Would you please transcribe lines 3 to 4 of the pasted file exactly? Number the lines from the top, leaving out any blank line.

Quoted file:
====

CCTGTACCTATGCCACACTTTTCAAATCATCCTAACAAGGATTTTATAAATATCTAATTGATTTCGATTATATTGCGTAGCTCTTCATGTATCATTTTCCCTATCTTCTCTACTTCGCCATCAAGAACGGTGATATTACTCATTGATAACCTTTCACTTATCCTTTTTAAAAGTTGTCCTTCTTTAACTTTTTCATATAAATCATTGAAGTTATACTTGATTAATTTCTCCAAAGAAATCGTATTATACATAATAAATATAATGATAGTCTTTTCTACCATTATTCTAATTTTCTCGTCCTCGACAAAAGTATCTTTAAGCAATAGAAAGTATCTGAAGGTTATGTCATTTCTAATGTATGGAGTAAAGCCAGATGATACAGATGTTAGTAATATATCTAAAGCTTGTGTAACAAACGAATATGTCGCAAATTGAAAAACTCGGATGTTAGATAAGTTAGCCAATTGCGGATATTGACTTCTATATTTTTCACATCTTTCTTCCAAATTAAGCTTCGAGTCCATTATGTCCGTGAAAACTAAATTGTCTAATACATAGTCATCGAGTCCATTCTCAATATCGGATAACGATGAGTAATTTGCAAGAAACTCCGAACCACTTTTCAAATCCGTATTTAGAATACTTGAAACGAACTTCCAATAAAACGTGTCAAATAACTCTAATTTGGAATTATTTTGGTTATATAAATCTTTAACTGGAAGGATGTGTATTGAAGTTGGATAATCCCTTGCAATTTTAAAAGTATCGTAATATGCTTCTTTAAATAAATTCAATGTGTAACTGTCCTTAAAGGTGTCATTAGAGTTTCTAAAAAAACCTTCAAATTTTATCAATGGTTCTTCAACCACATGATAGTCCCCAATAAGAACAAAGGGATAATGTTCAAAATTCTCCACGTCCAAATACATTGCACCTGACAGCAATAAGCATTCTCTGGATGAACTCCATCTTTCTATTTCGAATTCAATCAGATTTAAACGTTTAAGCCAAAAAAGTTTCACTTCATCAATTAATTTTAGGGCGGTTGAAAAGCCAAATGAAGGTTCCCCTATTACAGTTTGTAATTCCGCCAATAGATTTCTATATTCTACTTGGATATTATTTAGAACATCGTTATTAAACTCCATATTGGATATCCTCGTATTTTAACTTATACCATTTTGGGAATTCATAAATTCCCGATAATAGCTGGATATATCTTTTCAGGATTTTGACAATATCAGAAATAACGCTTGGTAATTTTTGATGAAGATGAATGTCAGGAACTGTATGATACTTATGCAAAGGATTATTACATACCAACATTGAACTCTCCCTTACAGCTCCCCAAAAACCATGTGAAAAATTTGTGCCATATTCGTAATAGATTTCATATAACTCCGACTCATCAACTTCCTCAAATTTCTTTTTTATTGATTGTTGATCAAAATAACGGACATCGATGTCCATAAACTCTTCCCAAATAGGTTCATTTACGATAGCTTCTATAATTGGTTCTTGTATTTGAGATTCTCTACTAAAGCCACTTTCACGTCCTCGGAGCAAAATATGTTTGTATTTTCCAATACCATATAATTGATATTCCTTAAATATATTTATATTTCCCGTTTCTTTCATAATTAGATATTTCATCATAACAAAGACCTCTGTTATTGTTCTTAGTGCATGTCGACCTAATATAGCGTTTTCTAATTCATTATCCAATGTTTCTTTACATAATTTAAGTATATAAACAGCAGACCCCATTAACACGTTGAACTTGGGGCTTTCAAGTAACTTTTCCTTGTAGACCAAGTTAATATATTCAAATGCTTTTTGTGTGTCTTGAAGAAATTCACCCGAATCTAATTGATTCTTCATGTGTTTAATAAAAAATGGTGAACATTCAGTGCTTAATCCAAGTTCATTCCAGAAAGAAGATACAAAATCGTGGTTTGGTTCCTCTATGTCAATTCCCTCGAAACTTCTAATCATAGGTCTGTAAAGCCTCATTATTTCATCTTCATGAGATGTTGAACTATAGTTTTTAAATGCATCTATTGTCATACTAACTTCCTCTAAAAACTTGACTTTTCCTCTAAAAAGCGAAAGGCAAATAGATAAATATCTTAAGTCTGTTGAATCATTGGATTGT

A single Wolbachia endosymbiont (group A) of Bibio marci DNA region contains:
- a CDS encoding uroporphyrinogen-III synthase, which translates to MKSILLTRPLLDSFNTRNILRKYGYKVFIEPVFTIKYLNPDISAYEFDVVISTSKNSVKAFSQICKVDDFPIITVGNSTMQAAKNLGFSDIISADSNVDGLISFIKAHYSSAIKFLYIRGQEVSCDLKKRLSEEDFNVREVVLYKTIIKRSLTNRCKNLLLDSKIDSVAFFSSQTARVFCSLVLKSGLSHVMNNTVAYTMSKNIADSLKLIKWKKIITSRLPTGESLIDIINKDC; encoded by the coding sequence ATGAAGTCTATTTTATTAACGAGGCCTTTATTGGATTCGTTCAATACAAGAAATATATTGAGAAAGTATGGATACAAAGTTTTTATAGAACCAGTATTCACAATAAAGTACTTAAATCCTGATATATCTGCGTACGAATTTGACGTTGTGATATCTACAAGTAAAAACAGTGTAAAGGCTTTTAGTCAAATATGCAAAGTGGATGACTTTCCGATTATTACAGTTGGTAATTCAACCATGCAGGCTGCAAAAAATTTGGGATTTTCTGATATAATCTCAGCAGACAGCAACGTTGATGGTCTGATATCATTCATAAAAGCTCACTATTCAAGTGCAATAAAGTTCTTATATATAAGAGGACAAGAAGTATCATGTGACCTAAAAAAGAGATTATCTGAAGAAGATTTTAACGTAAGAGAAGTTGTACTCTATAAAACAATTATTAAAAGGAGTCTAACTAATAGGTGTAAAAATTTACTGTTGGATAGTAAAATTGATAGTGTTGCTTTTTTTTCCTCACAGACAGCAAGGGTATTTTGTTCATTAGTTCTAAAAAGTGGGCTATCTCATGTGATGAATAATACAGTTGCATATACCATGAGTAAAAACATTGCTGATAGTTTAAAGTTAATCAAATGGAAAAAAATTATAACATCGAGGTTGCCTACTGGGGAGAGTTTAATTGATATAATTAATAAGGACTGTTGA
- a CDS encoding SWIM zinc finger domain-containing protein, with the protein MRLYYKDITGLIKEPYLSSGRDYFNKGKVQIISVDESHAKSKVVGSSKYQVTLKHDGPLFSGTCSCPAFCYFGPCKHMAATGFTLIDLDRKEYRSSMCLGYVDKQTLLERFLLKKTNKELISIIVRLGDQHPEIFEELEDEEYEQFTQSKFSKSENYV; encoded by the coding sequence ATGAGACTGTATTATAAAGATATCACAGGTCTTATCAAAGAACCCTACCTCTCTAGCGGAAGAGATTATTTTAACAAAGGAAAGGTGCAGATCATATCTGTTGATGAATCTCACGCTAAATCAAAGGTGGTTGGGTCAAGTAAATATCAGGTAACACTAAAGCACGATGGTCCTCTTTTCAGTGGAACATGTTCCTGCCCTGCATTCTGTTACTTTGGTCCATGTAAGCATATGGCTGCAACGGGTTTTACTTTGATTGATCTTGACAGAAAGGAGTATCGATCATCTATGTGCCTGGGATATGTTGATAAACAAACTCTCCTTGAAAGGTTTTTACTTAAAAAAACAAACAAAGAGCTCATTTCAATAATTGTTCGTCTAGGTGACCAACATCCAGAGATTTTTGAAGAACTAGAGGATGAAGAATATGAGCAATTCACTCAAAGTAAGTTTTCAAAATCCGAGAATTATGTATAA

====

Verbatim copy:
- a CDS encoding uroporphyrinogen-III synthase, which translates to MKSILLTRPLLDSFNTRNILRKYGYKVFIEPVFTIKYLNPDISAYEFDVVISTSKNSVKAFSQICKVDDFPIITVGNSTMQAAKNLGFSDIISADSNVDGLISFIKAHYSSAIKFLYIRGQEVSCDLKKRLSEEDFNVREVVLYKTIIKRSLTNRCKNLLLDSKIDSVAFFSSQTARVFCSLVLKSGLSHVMNNTVAYTMSKNIADSLKLIKWKKIITSRLPTGESLIDIINKDC; encoded by the coding sequence ATGAAGTCTATTTTATTAACGAGGCCTTTATTGGATTCGTTCAATACAAGAAATATATTGAGAAAGTATGGATACAAAGTTTTTATAGAACCAGTATTCACAATAAAGTACTTAAATCCTGATATATCTGCGTACGAATTTGACGTTGTGATATCTACAAGTAAAAACAGTGTAAAGGCTTTTAGTCAAATATGCAAAGTGGATGACTTTCCGATTATTACAGTTGGTAATTCAACCATGCAGGCTGCAAAAAATTTGGGATTTTCTGATATAATCTCAGCAGACAGCAACGTTGATGGTCTGATATCATTCATAAAAGCTCACTATTCAAGTGCAATAAAGTTCTTATATATAAGAGGACAAGAAGTATCATGTGACCTAAAAAAGAGATTATCTGAAGAAGATTTTAACGTAAGAGAAGTTGTACTCTATAAAACAATTATTAAAAGGAGTCTAACTAATAGGTGTAAAAATTTACTGTTGGATAGTAAAATTGATAGTGTTGCTTTTTTTTCCTCACAGACAGCAAGGGTATTTTGTTCATTAGTTCTAAAAAGTGGGCTATCTCATGTGATGAATAATACAGTTGCATATACCATGAGTAAAAACATTGCTGATAGTTTAAAGTTAATCAAATGGAAAAAAATTATAACATCGAGGTTGCCTACTGGGGAGAGTTTAATTGATATAATTAATAAGGACTGTTGA
- a CDS encoding SWIM zinc finger domain-containing protein, with the protein MRLYYKDITGLIKEPYLSSGRDYFNKGKVQIISVDESHAKSKVVGSSKYQVTLKHDGPLFSGTCSCPAFCYFGPCKHMAATGFTLIDLDRKEYRSSMCLGYVDKQTLLERFLLKKTNKELISIIVRLGDQHPEIFEELEDEEYEQFTQSKFSKSENYV; encoded by the coding sequence ATGAGACTGTATTATAAAGATATCACAGGTCTTATCAAAGAACCCTACCTCTCTAGCGGAAGAGATTATTTTAACAAAGGAAAGGTGCAGATCATATCTGTTGATGAATCTCACGCTAAATCAAAGGTGGTTGGGTCAAGTAAATATCAGGTAACACTAAAGCACGATGGTCCTCTTTTCAGTGGAACATGTTCCTGCCCTGCATTCTGTTACTTTGGTCCATGTAAGCATATGGCTGCAACGGGTTTTACTTTGATTGATCTTGACAGAAAGGAGTATCGATCATCTATGTGCCTGGGATATGTTGATAAACAAACTCTCCTTGAAAGGTTTTTACTTAAAAAAACAAACAAAGAGCTCATTTCAATAATTGTTCGTCTAGGTGACCAACATCCAGAGATTTTTGAAGAACTAGAGGATGAAGAATATGAGCAATTCACTCAAAGTAAGTTTTCAAAATCCGAGAATTATGTATAA